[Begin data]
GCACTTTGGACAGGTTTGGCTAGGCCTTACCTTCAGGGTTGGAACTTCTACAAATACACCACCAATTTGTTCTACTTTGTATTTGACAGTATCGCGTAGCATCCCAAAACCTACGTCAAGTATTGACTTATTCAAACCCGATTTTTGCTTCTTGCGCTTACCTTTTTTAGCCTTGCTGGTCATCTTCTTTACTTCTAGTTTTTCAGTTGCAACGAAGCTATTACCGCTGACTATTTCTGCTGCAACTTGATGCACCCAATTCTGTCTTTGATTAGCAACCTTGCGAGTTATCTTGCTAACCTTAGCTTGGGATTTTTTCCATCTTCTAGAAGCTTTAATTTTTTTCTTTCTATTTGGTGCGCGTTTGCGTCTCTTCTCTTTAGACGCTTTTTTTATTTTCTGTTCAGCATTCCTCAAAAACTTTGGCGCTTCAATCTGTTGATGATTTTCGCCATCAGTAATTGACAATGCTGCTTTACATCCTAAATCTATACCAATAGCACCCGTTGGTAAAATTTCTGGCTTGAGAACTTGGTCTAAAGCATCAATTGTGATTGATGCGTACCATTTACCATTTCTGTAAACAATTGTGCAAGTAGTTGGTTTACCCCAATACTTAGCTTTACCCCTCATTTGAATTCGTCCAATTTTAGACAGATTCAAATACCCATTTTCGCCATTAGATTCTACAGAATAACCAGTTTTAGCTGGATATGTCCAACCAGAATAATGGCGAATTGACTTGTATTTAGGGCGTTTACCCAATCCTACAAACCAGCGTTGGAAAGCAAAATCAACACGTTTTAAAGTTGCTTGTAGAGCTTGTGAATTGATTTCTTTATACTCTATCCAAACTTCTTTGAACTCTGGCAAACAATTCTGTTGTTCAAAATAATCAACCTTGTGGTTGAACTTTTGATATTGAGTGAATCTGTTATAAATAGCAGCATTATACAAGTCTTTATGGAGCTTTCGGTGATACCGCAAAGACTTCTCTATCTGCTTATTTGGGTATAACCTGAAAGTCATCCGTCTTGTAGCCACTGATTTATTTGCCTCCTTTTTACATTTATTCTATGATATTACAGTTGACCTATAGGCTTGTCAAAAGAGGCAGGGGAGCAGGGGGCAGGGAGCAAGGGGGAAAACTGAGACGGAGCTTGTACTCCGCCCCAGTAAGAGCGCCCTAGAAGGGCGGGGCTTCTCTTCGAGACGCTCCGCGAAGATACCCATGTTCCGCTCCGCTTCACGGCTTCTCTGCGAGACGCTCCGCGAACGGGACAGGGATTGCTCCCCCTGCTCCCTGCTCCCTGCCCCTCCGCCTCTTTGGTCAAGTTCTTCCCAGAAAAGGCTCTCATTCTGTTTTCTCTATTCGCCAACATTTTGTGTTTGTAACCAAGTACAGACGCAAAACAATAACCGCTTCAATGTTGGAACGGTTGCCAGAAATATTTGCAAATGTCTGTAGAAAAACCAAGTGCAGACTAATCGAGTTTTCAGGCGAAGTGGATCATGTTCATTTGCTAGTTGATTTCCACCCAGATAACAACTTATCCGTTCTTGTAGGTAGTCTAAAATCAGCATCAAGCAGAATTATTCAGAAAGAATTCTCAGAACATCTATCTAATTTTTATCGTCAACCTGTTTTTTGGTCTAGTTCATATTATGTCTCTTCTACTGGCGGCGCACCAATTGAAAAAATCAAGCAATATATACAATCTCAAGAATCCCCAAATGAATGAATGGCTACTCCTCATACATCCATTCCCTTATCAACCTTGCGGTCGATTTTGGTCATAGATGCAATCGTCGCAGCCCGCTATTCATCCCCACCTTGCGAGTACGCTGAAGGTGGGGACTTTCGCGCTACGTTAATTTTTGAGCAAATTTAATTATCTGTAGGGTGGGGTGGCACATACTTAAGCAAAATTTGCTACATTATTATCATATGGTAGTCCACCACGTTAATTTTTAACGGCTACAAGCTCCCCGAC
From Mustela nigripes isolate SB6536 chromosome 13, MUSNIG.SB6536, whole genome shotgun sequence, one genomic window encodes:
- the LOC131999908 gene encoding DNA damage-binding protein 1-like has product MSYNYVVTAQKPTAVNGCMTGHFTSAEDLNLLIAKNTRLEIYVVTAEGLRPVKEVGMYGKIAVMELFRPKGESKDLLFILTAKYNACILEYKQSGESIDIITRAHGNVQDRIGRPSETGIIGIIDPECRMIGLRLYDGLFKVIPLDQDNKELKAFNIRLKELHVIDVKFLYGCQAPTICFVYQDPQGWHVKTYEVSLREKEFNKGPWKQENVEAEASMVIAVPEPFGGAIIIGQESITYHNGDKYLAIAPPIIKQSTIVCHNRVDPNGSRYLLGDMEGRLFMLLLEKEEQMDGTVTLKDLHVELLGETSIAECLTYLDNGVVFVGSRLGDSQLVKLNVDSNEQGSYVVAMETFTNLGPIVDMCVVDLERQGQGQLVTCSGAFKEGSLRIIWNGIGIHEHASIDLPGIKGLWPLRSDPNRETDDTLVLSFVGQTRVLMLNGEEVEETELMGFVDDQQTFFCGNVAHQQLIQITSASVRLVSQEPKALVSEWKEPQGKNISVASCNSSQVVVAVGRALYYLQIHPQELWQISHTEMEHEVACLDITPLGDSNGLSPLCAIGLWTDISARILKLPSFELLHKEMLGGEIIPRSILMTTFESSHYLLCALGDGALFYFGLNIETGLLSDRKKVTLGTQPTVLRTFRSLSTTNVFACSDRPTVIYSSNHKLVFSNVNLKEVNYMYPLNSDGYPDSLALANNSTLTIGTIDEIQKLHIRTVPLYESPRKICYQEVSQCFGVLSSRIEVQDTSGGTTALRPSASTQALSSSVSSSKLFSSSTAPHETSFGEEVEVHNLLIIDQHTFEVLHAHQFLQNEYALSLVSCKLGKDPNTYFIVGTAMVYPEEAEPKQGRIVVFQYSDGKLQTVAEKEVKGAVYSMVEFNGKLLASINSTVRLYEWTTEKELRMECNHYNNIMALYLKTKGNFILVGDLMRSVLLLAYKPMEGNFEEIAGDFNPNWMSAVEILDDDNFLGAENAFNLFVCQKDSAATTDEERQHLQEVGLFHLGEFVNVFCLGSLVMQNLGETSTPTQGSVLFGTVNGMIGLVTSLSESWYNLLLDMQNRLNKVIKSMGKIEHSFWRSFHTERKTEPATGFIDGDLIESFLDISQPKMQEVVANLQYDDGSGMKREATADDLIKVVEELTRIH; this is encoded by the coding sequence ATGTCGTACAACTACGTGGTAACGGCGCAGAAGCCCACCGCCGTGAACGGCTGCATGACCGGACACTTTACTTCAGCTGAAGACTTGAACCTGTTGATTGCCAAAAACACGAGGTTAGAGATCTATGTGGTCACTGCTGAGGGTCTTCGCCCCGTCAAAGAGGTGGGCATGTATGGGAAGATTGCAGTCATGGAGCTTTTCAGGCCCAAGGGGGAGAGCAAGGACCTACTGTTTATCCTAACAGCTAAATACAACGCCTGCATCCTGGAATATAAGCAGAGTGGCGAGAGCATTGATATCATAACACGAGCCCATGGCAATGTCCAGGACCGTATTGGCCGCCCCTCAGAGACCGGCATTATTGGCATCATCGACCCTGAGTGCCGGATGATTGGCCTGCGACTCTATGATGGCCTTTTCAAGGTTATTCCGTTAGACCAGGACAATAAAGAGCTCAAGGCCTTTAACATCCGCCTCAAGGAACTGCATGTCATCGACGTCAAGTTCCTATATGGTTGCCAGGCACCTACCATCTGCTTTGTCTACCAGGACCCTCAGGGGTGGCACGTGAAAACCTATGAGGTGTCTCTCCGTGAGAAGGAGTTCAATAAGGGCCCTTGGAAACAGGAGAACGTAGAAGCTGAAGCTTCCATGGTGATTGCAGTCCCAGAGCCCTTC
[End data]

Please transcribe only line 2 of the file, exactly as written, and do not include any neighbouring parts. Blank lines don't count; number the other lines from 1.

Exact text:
From Mustela nigripes isolate SB6536 chromosome 13, MUSNIG.SB6536, whole genome shotgun sequence, one genomic window encodes: